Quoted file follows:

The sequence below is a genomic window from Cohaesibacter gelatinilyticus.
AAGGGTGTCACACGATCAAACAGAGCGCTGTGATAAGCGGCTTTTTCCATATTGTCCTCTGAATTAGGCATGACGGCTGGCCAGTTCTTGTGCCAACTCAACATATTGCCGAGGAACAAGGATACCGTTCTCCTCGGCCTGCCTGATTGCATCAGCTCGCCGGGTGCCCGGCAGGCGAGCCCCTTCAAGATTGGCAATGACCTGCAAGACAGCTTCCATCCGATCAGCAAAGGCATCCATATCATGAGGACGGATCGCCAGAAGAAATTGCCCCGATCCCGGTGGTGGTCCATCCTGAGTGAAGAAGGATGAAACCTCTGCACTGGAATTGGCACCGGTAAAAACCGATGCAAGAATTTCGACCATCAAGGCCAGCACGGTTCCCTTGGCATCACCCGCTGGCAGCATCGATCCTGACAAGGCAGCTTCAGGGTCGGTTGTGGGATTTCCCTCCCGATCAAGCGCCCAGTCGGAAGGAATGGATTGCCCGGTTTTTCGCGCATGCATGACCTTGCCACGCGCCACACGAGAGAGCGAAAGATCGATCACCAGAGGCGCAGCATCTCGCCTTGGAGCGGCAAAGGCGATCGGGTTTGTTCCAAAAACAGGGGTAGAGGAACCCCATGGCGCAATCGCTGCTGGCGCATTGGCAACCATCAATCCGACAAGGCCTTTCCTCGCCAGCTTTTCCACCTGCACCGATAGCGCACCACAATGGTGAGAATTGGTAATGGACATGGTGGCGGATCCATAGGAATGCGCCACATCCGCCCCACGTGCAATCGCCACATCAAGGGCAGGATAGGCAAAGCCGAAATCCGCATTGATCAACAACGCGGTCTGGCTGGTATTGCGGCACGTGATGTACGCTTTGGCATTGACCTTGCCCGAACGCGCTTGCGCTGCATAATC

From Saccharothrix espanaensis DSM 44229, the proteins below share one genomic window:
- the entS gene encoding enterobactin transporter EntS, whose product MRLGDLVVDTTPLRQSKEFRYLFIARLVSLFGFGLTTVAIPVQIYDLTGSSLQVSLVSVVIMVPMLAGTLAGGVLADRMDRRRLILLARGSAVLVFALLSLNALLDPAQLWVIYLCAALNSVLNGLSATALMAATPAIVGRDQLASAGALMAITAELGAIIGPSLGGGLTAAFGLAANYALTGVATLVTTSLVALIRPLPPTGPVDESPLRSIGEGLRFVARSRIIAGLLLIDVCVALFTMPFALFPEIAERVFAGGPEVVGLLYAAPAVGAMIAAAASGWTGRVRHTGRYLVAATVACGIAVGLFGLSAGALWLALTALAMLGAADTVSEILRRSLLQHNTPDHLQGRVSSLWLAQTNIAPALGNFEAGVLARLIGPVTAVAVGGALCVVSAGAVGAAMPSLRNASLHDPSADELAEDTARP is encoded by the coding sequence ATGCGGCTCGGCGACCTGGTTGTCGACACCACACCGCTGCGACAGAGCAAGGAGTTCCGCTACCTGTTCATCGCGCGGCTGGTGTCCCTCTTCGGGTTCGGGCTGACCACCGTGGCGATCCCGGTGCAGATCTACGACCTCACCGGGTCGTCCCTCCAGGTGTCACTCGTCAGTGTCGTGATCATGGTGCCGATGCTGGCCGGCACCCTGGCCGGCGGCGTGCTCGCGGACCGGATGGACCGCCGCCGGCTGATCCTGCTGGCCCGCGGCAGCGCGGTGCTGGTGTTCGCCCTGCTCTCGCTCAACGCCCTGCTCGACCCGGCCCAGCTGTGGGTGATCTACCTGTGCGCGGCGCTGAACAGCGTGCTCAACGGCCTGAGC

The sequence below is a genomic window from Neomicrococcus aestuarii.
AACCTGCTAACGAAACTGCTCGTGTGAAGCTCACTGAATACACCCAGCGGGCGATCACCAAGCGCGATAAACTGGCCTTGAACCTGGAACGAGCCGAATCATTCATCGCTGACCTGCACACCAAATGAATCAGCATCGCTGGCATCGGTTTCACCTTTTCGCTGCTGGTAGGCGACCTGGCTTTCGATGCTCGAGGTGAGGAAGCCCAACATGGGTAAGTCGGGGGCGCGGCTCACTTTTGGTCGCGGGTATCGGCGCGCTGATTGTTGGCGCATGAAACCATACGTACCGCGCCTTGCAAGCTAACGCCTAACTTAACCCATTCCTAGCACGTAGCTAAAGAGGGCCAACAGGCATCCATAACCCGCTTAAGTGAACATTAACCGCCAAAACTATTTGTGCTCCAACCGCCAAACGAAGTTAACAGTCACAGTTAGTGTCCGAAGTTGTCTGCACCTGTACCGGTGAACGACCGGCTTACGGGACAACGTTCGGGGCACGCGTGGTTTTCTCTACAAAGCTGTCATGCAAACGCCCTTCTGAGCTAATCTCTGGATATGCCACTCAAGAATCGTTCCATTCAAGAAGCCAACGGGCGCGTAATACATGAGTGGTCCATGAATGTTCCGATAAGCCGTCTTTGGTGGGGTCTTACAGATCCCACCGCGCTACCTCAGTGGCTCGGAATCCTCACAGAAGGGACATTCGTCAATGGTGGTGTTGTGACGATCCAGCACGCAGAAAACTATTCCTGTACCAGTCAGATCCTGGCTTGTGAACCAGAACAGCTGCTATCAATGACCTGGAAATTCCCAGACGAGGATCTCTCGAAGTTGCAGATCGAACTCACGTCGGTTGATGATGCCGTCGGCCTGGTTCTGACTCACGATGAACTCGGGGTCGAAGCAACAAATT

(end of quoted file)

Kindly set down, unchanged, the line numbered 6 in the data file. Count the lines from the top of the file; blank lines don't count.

AACCTGCTAACGAAACTGCTCGTGTGAAGCTCACTGAATACACCCAGCGGGCGATCACCAAGCGCGATAAACTGGCCTTGAACCTGGAACGAGCCGAATCATTCATCGCTGACCTGCACACCAAATGAATCAGCATCGCTGGCATCGGTTTCACCTTTTCGCTGCTGGTAGGCGACCTGGCTTTCGATGCTCGAGGTGAGGAAGCCCAACATGGGTAAGTCGGGGGCGCGGCTCACTTTTGGTCGCGGGTATCGGCGCGCTGATTGTTGGCGCATGAAACCATACGTACCGCGCCTTGCAAGCTAACGCCTAACTTAACCCATTCCTAGCACGTAGCTAAAGAGGGCCAACAGGCATCCATAACCCGCTTAAGTGAACATTAACCGCCAAAACTATTTGTGCTCCAACCGCCAAACGAAGTTAACAGTCACAGTTAGTGTCCGAAGTTGTCTGCACCTGTACCGGTGAACGACCGGCTTACGGGACAACGTTCGGGGCACGCGTGGTTTTCTCTACAAAGCTGTCATGCAAACGCCCTTCTGAGCTAATCTCTGGATATGCCACTCAAGAATCGTTCCATTCAAGAAGCCAACGGGCGCGTAATACATGAGTGGTCCATGAATGTTCCGATAAGCCGTCTTTGGTGGGGTCTTACAGATCCCACCGCGCTACCTCAGTGGCTCGGAATCCTCACAGAAGGGACATTCGTCAATGGTGGTGTTGTGACGATCCAGCACGCAGAAAACTATTCCTGTACCAGTCAGATCCTGGCTTGTGAACCAGAACAGCTGCTATCAATGACCTGGAAATTCCCAGACGAGGATCTCTCGAAGTTGCAGATCGAACTCACGTCGGTTGATGATGCCGTCGGCCTGGTTCTGACTCACGATGAACTCGGGGTCGAAGCAACAAATT